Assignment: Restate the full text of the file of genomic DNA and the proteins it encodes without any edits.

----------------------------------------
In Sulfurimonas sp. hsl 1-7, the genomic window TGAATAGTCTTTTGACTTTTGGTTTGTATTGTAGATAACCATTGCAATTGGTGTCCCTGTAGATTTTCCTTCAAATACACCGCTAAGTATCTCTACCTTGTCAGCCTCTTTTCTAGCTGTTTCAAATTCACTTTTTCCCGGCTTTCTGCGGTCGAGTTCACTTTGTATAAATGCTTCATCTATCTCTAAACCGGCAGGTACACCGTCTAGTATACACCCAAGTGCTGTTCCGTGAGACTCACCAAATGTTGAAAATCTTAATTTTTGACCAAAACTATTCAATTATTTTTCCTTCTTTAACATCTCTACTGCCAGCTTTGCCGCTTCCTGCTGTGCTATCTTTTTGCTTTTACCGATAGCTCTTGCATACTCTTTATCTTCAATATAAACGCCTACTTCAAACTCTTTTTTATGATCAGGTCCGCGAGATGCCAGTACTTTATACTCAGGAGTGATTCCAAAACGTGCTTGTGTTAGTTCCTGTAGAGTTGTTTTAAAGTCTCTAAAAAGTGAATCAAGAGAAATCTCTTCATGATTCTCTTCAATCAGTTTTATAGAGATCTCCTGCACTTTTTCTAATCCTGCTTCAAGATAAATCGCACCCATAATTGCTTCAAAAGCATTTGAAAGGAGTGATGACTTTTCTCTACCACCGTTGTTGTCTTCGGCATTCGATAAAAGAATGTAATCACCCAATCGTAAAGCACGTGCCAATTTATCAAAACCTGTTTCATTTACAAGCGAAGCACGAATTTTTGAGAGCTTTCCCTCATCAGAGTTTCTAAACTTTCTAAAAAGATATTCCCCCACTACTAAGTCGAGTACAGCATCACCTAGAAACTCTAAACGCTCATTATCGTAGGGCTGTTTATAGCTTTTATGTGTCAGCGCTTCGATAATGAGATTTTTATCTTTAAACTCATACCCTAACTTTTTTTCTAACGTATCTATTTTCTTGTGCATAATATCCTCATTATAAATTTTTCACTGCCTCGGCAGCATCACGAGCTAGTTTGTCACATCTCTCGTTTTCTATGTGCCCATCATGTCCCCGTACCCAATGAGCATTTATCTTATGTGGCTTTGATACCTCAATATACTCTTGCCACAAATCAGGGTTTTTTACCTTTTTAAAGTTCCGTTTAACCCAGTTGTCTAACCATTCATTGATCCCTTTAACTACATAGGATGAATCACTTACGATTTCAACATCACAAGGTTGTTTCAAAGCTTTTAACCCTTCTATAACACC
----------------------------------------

In Sulfurimonas sp. hsl 1-7, the genomic window TGAATAGTCTTTTGACTTTTGGTTTGTATTGTAGATAACCATTGCAATTGGTGTCCCTGTAGATTTTCCTTCAAATACACCGCTAAGTATCTCTACCTTGTCAGCCTCTTTTCTAGCTGTTTCAAATTCACTTTTTCCCGGCTTTCTGCGGTCGAGTTCACTTTGTATAAATGCTTCATCTATCTCTAAACCGGCAGGTACACCGTCTAGTATACACCCAAGTGCTGTTCCGTGAGACTCACCAAATGTTGAAAATCTTAATTTTTGACCAAAACTATTCAATTATTTTTCCTTCTTTAACATCTCTACTGCCAGCTTTGCCGCTTCCTGCTGTGCTATCTTTTTGCTTTTACCGATAGCTCTTGCATACTCTTTATCTTCAATATAAACGCCTACTTCAAACTCTTTTTTATGATCAGGTCCGCGAGATGCCAGTACTTTATACTCAGGAGTGATTCCAAAACGTGCTTGTGTTAGTTCCTGTAGAGTTGTTTTAAAGTCTCTAAAAAGTGAATCAAGAGAAATCTCTTCATGATTCTCTTCAATCAGTTTTATAGAGATCTCCTGCACTTTTTCTAATCCTGCTTCAAGATAAATCGCACCCATAATTGCTTCAAAAGCATTTGAAAGGAGTGATGACTTTTCTCTACCACCGTTGTTGTCTTCGGCATTCGATAAAAGAATGTAATCACCCAATCGTAAAGCACGTGCCAATTTATCAAAACCTGTTTCATTTACAAGCGAAGCACGAATTTTTGAGAGCTTTCCCTCATCAGAGTTTCTAAACTTTCTAAAAAGATATTCCCCCACTACTAAGTCGAGTACAGCATCACCTAGAAACTCTAAACGCTCATTATCGTAGGGCTGTTTATAGCTTTTATGTGTCAGCGCTTCGATAATGAGATTTTTATCTTTAAACTCATACCCTAACTTTTTTTCTAACGTATCTATTTTCTTGTGCATAATATCCTCATTATAAATTTTTCACTGCCTCGGCAGCATCACGAGCTAGTTTGTCACATCTCTCGTTTTCTATGTGCCCATCATGTCCCCGTACCCAATGAGCATTTATCTTATGTGGCTTTGATACCTCAATATACTCTTGCCACAAATCAGGGTTTTTTACCTTTTTAAAGTTCCGTTTAACCCAGTTGTCTAACCATTCATTGATCCCTTTAACTACATAGGATGAATCACTTACGATTTCAACATCACAAGGTTGTTTCAAAGCTTTTAACCCTTCTATAACACC